Port Report: Where Are Our Navigational Aids?

The great $37 million Sydney harbor dredge was completed between October 2011 and January 2012. Over 4 million cubic meters of sedimentary material was removed from a 9-kilometer stretch of harbor channel in less than four months using trailing suction hopper dredge technology as opposed to traditional “clam bucket” dredge technology.

(Okay, okay, I just read that in a description of the project submitted by CBCL, the firm overseeing the dredge, to the 2013 Canadian Consulting Engineering Awards. I believe they were up for Best Supporting Actor in a Trailing Suction Hopper Dredge.)

The harbor dredge was overseen by the Sydney Ports Corporation (SPC), a non-profit agency created by the CBRM to run the marine terminal and cruise pavilion. The project had grown out of the 2007 Ports of Sydney Master Plan, produced by a consortium of marine terminal owners and operators, which pushed the idea of Sydney as the location for a “state-of-the-art” container terminal:

The land and harbour conditions in Sydney are ideal for new terminal development; however, both the container and coal opportunities need to be able to accommodate larger vessels. The existing navigation channel, while having ample deep water in most locations of the harbour, has current water depth limitations of 11.5 m in the outer channel. Therefore, a key recommendation of this Master Plan is to deepen this 7.5 km long outer section of the navigation channel to a depth of 17 m.

Funding for the project was as follows:

 

FunderAmountPercentage of Total
Total$37,000,00099.7%**
Federal Government$19,000,00051.2%
Provincial Government$15,000,00040.5%
Municipal Government$2,000,0005.0%
Nova Scotia Power$1,000,0003.0%

**I presume the missing .3% is just a rounding error.

(Source: ACOA briefing note, 24 February 2015.)

Not only was the dredge completed quickly, it came in under budget by $2,514,185.61.

That money was used to construct and install new navigational aids (fixed and floating) in the harbor, allowing users — including NSP which, as you can see, contributed to the dredge — to reap the benefits of the deepened channel.

JUST KIDDING!

That money was earmarked for new navigational aids, but those aids have never been installed and that money is being spent by the Port of Sydney Development Corporation (PSDC) on “business development.”

How did that happen?

I’ve been trying to figure that out.

 

Access to Information

Earlier this year, I did an access to information request to ACOA requesting any documents pertaining to the remaining dredge funds. I chose the time frame of 1 June 2014 to 31 March 2015 because 1 April 2015 was the day the Port of Sydney Development Corporation took over from the Sydney Ports Corporation and I figured the documents would have to include something about the re-assignment of rights to these funds (silly me).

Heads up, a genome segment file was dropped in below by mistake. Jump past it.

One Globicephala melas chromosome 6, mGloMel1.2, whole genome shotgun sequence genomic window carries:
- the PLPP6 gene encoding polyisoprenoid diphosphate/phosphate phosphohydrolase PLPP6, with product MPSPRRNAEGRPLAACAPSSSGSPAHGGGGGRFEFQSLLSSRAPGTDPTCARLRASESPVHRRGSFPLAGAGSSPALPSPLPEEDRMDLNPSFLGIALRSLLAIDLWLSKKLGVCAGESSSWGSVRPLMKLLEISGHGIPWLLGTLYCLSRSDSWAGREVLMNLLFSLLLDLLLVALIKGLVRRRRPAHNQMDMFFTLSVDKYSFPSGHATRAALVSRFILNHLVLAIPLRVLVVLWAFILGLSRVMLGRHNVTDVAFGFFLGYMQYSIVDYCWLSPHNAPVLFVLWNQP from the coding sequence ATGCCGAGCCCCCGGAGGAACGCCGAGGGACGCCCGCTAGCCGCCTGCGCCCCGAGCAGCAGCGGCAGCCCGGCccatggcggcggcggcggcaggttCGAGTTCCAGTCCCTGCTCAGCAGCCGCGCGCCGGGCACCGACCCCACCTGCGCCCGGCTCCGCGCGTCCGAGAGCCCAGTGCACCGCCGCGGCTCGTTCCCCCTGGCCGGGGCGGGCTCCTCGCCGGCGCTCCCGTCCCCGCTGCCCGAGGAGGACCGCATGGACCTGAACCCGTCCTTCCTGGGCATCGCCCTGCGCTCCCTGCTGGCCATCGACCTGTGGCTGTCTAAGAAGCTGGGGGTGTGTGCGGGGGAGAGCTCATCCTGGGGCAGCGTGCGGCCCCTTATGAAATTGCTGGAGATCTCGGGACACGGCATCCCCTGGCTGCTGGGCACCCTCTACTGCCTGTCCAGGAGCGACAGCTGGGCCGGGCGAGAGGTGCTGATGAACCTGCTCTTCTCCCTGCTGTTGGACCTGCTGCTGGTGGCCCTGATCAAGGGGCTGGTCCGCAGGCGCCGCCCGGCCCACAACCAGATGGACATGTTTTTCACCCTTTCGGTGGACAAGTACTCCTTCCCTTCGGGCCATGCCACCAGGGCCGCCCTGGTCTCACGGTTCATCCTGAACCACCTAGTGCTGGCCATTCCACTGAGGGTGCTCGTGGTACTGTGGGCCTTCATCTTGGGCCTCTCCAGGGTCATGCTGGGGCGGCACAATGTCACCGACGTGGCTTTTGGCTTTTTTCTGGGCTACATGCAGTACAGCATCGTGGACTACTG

One of the first documents in the dump was the minutes from a 14 May 2014 meeting of something called the Dredge Project Steering Committee, made up of representatives of all the funders of the dredge project. In attendance were:

Marlene Usher (acting CEO, ECBC)

Joe Shea (ECBC)

Joe Cashin (ECBC)

Tom Plumridge (ECBC)

Joan McInnis (ECBC, recorder)

Aubrey Rogers (SPC)

Gary Campbell (Province of NS)

Howard Lake (Province of NS)

Jim Gogan (The Only Lawyer in Sydney)

Brian Stanford (NSP)

During that meeting it was:

Moved by Howard Lake and seconded by Joe Cashin to approve the transferring of the balance of the Sydney Harbour Dredge trust, in the amount of $2,514,185.61 plus interest into a restricted account in the name of Sydney Ports Corporation and to be disbursed according to the terms of the assumption agreement to the Sydney Ports Corporation. Motion carried unanimously.

I also received a copy of the Assumption Agreement between ECBC and SPC (full document attached below), as drafted by Jim Gogan, which listed the following purposes for which the leftover dredge funds were to be used:

Uses for leftover dredge funds, Assumption Agreement

 

In a 24 February 2015 briefing note to Peter Hogan, ACOA vice president for Nova Scotia,  Joe Cashin, ACOA director of enterprise development, explained the remaining tasks this way:

There are two significant financial commitments outstanding related to the dredge. First is the long-term care and monitoring obligation of a confined disposal facility and fish habitat; and second is the floating and fixed navigational aids project being undertaken in conjunction with the Canadian Coast Guard (CCG).